What was at stake in the Dreyfus affair? Who were the winners and losers?
In order to fully address these questions one must differentiate between the Dreyfus case; the arrest, prosecution and sentence of Captain Alfred Dreyfus, and the subsequent Affair which grew out of the case. In answering the questions posed, one will discuss the effects of both the case and the resulting affair on Dreyfus and those immediately involved with the case. One will also discuss the effects of the Dreyfus case and the Affair on French society at the time which split into two opposing factions, the Dreyfusards and the anti-Dreyfusards. The case was simple: in December 1894 Dreyfus, a Jewish officer serving in the French artillery, was found guilty of spying for the Germans and sentenced to life imprisonment on Devil’s Island, a French penal colony in French Guiana. The Affair came about when, over the next few years, discovery of new evidence led a number of the French people to realise that a serious miscarriage of justice had taken place.
Dreyfus’ family were originally from Alsace where they owned a thriving textile manufacture. The Treaty of Frankfurt of 10 May 1871 gave residents in the German-annexed territories of Alsace and Lorraine the option to keep their French nationality, if they decided and left the region before 30 September 1872. The Franco-Prussian War and the annexation of his native province thus determined Alfred's choice of career-he swore that he would devote all of his strength and intelligence to serving his country against the nation that had wounded the Alsatians to the quick . French Jews had been integrated into the nation by law since the French revolution of 1789 and Napoleon’s first empire. As a result it was possible for French Jews to hold high offices in the army and government, unlike their other European counterparts. This may help to account for the decision of some members of the Dreyfus family to remain in France and leave their family home behind.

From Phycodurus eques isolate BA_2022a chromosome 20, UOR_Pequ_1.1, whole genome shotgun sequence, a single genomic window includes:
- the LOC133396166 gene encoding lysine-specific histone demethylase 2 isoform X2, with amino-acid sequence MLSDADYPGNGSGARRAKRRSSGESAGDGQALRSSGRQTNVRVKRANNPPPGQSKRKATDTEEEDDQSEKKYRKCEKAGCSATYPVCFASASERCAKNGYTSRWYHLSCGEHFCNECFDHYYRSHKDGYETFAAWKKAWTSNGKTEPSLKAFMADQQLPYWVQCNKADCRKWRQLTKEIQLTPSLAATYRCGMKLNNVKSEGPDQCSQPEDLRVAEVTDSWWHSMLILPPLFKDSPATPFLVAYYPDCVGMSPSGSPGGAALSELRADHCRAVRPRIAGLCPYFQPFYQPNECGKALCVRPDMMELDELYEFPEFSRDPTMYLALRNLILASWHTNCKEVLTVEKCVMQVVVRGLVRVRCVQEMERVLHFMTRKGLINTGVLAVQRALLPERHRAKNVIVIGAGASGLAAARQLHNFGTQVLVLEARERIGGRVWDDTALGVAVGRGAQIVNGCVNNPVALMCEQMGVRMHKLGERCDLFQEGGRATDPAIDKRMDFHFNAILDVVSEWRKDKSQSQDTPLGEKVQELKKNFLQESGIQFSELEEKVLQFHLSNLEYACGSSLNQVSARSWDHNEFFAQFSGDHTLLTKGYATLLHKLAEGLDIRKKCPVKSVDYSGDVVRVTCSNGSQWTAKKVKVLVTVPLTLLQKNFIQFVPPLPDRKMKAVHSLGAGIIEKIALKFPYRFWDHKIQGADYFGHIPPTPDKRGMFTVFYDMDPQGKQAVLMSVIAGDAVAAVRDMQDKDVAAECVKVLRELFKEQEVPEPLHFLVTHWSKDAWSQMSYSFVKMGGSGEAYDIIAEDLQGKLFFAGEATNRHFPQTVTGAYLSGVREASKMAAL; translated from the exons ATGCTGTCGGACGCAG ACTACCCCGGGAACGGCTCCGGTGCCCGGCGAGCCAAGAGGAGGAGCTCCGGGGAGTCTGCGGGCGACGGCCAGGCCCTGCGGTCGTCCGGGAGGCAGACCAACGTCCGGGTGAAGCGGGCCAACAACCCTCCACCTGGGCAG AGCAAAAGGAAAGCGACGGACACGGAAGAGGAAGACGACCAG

For Dreyfus his honour and liberty were at stake. He had been arrested and charged with supplying the German army with French military secrets. In his book ‘Cinq Années de Ma Vie’ Dreyfus details his interrogation, his trial and his Degradation. In his account one is presented with a picture of a hardworking French family man who desperately desires exoneration, ‘I was anxious to destroy the wretched arguments of an infamous accusation, to defend my honour’ . We see in Dreyfus’ first hand account the measures taken by Commandant du Paty de Clam to entrap Dreyfus and secure a sample of his handwriting for comparison to that writing in the ‘bordereau’ . In ‘J’accuse’, Zola describes the then Lt Colonel du Paty de Clam as ‘the shadiest and most complex of figures, spinning outlandish intrigues, indulging in the sort of thing one sees in cheap thriller novels’ . Despite the lack of a motive and of any real evidence, Dreyfus was found guilty and sentenced to life imprisonment.
At this junction it would seem that the army were the winners and that Dreyfus and his family were the losers. Dreyfus was dishonoured and his freedom was taken from him. He describes his degradation in Cinq Années de Ma Vie, ‘An adjutant of the Garde Républicain approached me. Rapidly, he tore off my buttons, the bands on my pants, the insignias on my kepi and sleeves, and then he broke my saber. I saw fall to my feet all these scraps of honour. And then, despite the horrible jarring of my entire being, my body upright, my head held high, I called out again to the assembled soldiers and people: ‘I am innocent’’ . This however was not the end of Dreyfus’ ‘affair’ as after two years incarceration, in 1896, the real culprit was named. Lt Colonel George Picquart, Colonel Sandherr’s replacement, the new chief of the army intelligence section realised that the bordereau used to prosecute Dreyfus had in fact been written by Major Ferdinand Walsin Esterhazy.
‘Lt Colonel Picquart...
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